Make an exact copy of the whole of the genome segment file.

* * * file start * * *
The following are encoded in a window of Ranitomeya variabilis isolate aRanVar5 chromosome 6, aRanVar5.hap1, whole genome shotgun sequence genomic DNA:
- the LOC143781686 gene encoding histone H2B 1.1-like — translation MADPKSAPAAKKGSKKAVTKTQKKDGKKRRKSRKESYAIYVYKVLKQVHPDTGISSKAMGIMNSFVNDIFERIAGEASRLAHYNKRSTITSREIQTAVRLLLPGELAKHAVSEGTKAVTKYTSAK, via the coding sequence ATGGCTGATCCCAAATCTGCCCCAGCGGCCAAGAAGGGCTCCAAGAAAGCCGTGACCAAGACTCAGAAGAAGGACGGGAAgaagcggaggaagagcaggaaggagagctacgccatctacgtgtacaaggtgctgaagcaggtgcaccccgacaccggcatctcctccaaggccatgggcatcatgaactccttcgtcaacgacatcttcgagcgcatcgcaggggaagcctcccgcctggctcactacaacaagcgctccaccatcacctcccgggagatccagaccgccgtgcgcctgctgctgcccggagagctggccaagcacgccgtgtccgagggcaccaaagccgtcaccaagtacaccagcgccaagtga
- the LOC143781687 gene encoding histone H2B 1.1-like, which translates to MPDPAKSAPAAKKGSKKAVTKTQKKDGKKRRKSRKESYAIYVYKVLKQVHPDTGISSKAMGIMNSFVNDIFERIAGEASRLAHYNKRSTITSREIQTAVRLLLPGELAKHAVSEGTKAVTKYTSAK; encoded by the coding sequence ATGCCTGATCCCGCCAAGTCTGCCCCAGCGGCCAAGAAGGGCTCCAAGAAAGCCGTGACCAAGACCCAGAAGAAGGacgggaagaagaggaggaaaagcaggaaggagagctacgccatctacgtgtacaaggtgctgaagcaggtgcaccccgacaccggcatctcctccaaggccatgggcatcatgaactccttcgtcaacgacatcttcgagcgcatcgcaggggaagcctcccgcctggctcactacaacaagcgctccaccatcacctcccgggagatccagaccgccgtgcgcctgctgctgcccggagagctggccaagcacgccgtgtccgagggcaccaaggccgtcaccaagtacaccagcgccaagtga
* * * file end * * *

The following are encoded in a window of Ranitomeya variabilis isolate aRanVar5 chromosome 6, aRanVar5.hap1, whole genome shotgun sequence genomic DNA:
- the LOC143781686 gene encoding histone H2B 1.1-like — translation MADPKSAPAAKKGSKKAVTKTQKKDGKKRRKSRKESYAIYVYKVLKQVHPDTGISSKAMGIMNSFVNDIFERIAGEASRLAHYNKRSTITSREIQTAVRLLLPGELAKHAVSEGTKAVTKYTSAK, via the coding sequence ATGGCTGATCCCAAATCTGCCCCAGCGGCCAAGAAGGGCTCCAAGAAAGCCGTGACCAAGACTCAGAAGAAGGACGGGAAgaagcggaggaagagcaggaaggagagctacgccatctacgtgtacaaggtgctgaagcaggtgcaccccgacaccggcatctcctccaaggccatgggcatcatgaactccttcgtcaacgacatcttcgagcgcatcgcaggggaagcctcccgcctggctcactacaacaagcgctccaccatcacctcccgggagatccagaccgccgtgcgcctgctgctgcccggagagctggccaagcacgccgtgtccgagggcaccaaagccgtcaccaagtacaccagcgccaagtga
- the LOC143781687 gene encoding histone H2B 1.1-like, which translates to MPDPAKSAPAAKKGSKKAVTKTQKKDGKKRRKSRKESYAIYVYKVLKQVHPDTGISSKAMGIMNSFVNDIFERIAGEASRLAHYNKRSTITSREIQTAVRLLLPGELAKHAVSEGTKAVTKYTSAK; encoded by the coding sequence ATGCCTGATCCCGCCAAGTCTGCCCCAGCGGCCAAGAAGGGCTCCAAGAAAGCCGTGACCAAGACCCAGAAGAAGGacgggaagaagaggaggaaaagcaggaaggagagctacgccatctacgtgtacaaggtgctgaagcaggtgcaccccgacaccggcatctcctccaaggccatgggcatcatgaactccttcgtcaacgacatcttcgagcgcatcgcaggggaagcctcccgcctggctcactacaacaagcgctccaccatcacctcccgggagatccagaccgccgtgcgcctgctgctgcccggagagctggccaagcacgccgtgtccgagggcaccaaggccgtcaccaagtacaccagcgccaagtga